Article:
The beauty in a name is not just what we call someone. A name has power, meaning, history and most of all, a proof of existence. A name says who I am, where I’m from and it carries lofty expectations as well as dreams and aspirations. It is the first proof of existence and the last identifying factor in your demise.
Names give us heroes as well as villains. They give us pride and a sense of purpose. But now, names have become synonymous with injustice, with an abuse of power, with the untimely demise of too many men and women whose only problem is that their name is attached to a black person.
For a country founded off the principles of liberty and justice, the name UNITED STATES is the furthest thing from the truth. Why? Simply because it lacks unity and empathy. For every George Washington, there’s a George Washington Carver. For every Benjamin Franklin, there’s a Benjamin Banneker. All of them were considered great men throughout history depending on who you ask. All of them had dreams and visions of making America a better place. Only two of them would be killed for having the audacity to dream and change their unmitigated circumstances.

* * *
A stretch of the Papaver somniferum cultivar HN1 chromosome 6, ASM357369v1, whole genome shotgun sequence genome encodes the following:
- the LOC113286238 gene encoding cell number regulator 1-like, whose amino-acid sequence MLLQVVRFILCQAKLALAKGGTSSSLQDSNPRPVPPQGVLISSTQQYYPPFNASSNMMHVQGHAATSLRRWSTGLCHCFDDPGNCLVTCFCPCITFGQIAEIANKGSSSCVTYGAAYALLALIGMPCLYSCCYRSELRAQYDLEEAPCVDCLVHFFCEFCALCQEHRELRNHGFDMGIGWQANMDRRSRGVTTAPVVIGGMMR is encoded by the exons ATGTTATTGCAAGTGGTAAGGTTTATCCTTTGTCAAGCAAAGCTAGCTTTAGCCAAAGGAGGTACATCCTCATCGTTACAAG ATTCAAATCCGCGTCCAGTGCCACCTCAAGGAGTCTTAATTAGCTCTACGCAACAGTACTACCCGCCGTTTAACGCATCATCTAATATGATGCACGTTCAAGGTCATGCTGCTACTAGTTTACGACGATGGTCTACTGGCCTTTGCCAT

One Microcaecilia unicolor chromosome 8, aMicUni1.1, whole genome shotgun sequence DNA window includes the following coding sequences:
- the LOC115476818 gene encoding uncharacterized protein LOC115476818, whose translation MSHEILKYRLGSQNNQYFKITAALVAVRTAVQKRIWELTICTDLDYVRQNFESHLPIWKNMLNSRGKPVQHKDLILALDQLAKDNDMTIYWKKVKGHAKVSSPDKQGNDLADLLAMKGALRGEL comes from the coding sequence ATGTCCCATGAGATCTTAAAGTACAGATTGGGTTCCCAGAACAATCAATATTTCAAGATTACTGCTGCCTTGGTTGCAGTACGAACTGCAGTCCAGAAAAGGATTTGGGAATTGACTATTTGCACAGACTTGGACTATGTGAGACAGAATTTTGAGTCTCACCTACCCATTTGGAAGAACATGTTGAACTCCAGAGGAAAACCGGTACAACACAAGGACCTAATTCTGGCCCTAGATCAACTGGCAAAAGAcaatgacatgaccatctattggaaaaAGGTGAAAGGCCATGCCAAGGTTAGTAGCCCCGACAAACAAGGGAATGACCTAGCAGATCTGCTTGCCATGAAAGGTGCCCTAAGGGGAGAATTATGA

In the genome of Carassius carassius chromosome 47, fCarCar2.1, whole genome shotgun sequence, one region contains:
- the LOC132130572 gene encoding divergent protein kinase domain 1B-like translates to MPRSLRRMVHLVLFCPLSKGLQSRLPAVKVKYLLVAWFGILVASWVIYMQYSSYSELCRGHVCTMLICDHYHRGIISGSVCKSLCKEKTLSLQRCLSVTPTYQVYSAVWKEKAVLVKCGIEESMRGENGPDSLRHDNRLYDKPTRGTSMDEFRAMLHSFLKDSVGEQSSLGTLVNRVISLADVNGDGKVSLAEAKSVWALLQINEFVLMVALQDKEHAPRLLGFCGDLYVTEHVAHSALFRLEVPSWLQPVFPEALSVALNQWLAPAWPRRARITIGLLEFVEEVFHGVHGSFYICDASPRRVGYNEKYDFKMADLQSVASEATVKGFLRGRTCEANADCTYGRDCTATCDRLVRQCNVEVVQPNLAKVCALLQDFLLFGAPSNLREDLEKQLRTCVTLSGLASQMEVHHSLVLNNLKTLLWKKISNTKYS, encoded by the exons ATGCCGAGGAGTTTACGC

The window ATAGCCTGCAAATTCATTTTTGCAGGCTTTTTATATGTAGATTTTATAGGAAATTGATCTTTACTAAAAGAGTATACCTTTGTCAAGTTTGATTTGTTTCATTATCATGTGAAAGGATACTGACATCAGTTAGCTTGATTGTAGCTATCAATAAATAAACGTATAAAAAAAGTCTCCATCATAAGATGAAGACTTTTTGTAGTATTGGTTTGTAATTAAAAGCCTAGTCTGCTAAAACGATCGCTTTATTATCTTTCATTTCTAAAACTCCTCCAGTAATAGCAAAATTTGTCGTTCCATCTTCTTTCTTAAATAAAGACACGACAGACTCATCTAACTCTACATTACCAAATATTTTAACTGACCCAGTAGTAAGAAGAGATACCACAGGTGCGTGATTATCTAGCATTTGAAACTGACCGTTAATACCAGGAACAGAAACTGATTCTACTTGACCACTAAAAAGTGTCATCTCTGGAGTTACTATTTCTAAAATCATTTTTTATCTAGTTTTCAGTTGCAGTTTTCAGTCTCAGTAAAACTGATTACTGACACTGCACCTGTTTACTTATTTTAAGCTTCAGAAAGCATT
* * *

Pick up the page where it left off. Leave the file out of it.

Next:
The constitution says liberty and justice for all, not liberty and justice for some. Now hundreds of years later, these same injustices are being played out in front of our very eyes. Mike Brown, Trayvon Martin, Breonna Taylor, Ahmaud Arbery, Botham Jean, Sandra Bland, Eric Garner, Philando Castile, George Floyd and countless others. All these names will be remembered because of the ignorance of another being who cut their lives short.
A name should never only entail a person's last moments. A name should speak to the character of a person to the plight of his triumphs and the realness of his tribulations. A name should celebrate accomplishments like Barack Obama, the first Black president, or Thurgood Marshall, the first Black supreme court justice, or Oprah Winfrey, the first black female billionaire. Let’s make sure that Kevin Smith in Compton is treated the same as John Smith in Beverly Hills. And that Shaniece Jackson from Harlem is protected the same way as Mary Walters in the Hamptons. Again, I ask you. What’s in a name? Go ahead. Tell me. I’ll wait.
And when you can tell me, then we will no longer need to have this discussion.